BATON ROUGE, La. (Christian Examiner) – Between 4,000 and 8,000 people at the Pete Maravich Assembly Center on the Louisiana State University campus did without lunch or even coffee for six hours Saturday, January 24, choosing instead to fast and pray for revival.
"When I first walked into the PMAC [Pete Maravich Assembly Center] I was struck by the sight and sound of thousands of people of all denominations and races, holding hands in small circles and praying together," Mark Hunter, a member of Istrouma Baptist Church of Baton Rouge, said. "During an LSU basketball game you can feel the rise and fall of energy of the crowd as the game progresses, but at this event I could actually feel a buzz of the Holy Spirit in the building! It was powerful!"
Louisiana Governor Bobby Jindal had called for The Response as a means to seek God's intervention in the present cultural decline and to ask His restoration of the strength of the United States of America.
Jindal had mailed a letter to each of the nation's 49 other governors, asking them to join him in the six hours of prayer and fasting. Likewise, he had dispatched 100,000 letters to pastors and other Christian leaders, inviting them to join him in Issachar Training, to learn the process and potential pitfalls of running for political office.
About 200 men and women took part in the Issachar Training event on Friday--20 percent of the 1,000 Christian leaders David Lane hopes will enter the political arena for the 2016 election.
Lane, founder and director of the American Renewal Project, and a Christian political activist, said he believes God gave him the idea that if 1,000 Christians ran for school board, city council or any elective office, it would radically change the nation for the better.
American Renewal Project funded the Issachar Training event on Friday and The Response on Saturday.
Jindal left the prayer rally for a time on Saturday to participate in an anti-abortion rally, but he did not go to Des Moines, Iowa, where several politicians with presidential aspirations spoke at the Iowa Freedom Summit, described as the earliest showing of both candidate and voter interest.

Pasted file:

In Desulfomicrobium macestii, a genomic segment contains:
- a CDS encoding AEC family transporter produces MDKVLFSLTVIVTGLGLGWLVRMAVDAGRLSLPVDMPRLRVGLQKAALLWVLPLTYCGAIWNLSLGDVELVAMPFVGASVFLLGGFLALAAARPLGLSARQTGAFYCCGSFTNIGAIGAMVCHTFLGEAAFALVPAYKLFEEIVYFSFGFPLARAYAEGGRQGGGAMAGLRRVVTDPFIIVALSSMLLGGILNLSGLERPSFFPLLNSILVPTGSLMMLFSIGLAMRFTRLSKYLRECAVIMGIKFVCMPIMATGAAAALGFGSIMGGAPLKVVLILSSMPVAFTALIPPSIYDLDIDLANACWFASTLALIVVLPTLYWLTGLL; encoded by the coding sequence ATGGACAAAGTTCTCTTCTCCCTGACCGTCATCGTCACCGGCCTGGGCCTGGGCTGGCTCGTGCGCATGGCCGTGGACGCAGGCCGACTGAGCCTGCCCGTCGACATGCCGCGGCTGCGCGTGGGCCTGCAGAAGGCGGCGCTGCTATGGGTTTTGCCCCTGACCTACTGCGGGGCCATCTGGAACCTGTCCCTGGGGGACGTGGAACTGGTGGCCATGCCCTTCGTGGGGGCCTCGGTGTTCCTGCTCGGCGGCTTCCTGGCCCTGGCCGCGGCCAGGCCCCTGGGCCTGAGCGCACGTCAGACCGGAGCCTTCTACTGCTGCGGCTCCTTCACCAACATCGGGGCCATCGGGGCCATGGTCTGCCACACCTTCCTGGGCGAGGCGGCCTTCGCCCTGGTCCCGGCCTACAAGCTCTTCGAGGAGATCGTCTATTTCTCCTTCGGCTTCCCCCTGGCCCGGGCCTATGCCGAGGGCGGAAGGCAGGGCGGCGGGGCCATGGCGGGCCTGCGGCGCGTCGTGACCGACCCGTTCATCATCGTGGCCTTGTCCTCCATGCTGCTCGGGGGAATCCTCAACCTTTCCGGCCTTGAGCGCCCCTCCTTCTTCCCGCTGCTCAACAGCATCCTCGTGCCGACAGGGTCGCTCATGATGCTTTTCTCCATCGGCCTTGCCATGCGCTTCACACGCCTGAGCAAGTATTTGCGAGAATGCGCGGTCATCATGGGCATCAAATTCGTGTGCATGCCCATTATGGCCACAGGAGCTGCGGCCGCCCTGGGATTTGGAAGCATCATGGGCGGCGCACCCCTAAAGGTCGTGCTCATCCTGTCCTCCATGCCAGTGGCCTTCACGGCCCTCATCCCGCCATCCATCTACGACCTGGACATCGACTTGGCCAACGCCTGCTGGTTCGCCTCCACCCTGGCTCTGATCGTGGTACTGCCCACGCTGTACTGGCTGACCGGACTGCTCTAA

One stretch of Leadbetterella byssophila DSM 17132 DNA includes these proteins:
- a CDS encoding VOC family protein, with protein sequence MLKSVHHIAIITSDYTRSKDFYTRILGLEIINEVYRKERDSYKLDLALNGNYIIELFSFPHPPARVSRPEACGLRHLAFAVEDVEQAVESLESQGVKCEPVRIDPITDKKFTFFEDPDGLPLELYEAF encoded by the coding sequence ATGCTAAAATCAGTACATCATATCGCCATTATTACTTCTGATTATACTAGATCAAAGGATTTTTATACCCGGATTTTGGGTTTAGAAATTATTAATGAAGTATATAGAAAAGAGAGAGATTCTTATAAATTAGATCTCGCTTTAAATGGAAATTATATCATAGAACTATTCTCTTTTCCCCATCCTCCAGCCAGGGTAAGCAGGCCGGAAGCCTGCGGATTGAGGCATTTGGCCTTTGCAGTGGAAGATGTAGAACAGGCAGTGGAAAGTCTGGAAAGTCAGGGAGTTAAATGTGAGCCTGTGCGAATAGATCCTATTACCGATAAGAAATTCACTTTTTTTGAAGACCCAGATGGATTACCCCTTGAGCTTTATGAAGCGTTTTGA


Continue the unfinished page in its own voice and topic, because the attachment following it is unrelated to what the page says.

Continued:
Outside the Pete Maravich Center on Saturday afternoon there were perhaps 400 protestors waving rude signs and shouting anti-Jindal and anti-Christian chants. They claimed those inside were "haters" because they chose to believe in biblical marriage instead of gay marriage. Several speakers urged prayers for them and the response each time was uniformly loving in spirit.
Gov. Jindal, who had said the Response was a non-political event, gave his personal testimony when it was one of his three turns on stage for major addresses.
His was a seven-year odyssey marked by the seeds of Christian faith dropped by others along his journey through life, he said.
One day he was invited to a black-and-white film at a youth rally at The Chapel, a non-denominational church on LSU's campus. The movie included a scene of the crucifixion of Jesus, and that is when he understood Jesus had died for him.
"The single most important moment in my life is the moment I found Jesus Christ," Jindal, 43, said. "Actually, He found me. I'm the one who was lost.
"It hit me that that was really the Son of God – that He is really up there on that cross dying because of me and my sins – what I have done and what I've failed to do," Jindal said. "I don't mean he's up there for all of humanity, he's not up there for billions of people – he's up there for me, Bobby Jindal. How arrogant for me to do anything but get on my knees and worship Him."
Among other statements during this 25-minute message, Jindal said, "We need a spiritual revival to fix what ails our nation." Later he said, "Our God wins!"
During one of his times on stage, the governor prayed for God to give President Barack Obama the strength to do his job.
Jindal, considered by many to be in contention for the presidency in 2016, has repeatedly said he will decide "in a couple of months."